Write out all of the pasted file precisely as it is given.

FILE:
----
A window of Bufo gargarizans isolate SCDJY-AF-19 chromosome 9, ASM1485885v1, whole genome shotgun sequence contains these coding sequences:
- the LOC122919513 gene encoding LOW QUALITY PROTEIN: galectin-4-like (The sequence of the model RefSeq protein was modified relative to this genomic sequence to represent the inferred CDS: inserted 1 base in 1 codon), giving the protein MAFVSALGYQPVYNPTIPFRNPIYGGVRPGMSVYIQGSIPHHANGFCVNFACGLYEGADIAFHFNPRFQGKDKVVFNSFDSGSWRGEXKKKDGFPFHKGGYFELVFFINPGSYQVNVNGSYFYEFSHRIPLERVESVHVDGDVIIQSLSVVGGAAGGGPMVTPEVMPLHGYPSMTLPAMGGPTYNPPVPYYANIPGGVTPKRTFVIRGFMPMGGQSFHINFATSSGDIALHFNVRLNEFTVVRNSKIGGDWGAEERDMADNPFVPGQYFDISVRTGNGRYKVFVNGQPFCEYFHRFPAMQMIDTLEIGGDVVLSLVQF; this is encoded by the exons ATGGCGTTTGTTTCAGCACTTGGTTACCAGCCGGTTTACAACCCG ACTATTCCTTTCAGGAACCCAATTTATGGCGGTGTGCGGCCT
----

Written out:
A window of Bufo gargarizans isolate SCDJY-AF-19 chromosome 9, ASM1485885v1, whole genome shotgun sequence contains these coding sequences:
- the LOC122919513 gene encoding LOW QUALITY PROTEIN: galectin-4-like (The sequence of the model RefSeq protein was modified relative to this genomic sequence to represent the inferred CDS: inserted 1 base in 1 codon), giving the protein MAFVSALGYQPVYNPTIPFRNPIYGGVRPGMSVYIQGSIPHHANGFCVNFACGLYEGADIAFHFNPRFQGKDKVVFNSFDSGSWRGEXKKKDGFPFHKGGYFELVFFINPGSYQVNVNGSYFYEFSHRIPLERVESVHVDGDVIIQSLSVVGGAAGGGPMVTPEVMPLHGYPSMTLPAMGGPTYNPPVPYYANIPGGVTPKRTFVIRGFMPMGGQSFHINFATSSGDIALHFNVRLNEFTVVRNSKIGGDWGAEERDMADNPFVPGQYFDISVRTGNGRYKVFVNGQPFCEYFHRFPAMQMIDTLEIGGDVVLSLVQF; this is encoded by the exons ATGGCGTTTGTTTCAGCACTTGGTTACCAGCCGGTTTACAACCCG ACTATTCCTTTCAGGAACCCAATTTATGGCGGTGTGCGGCCT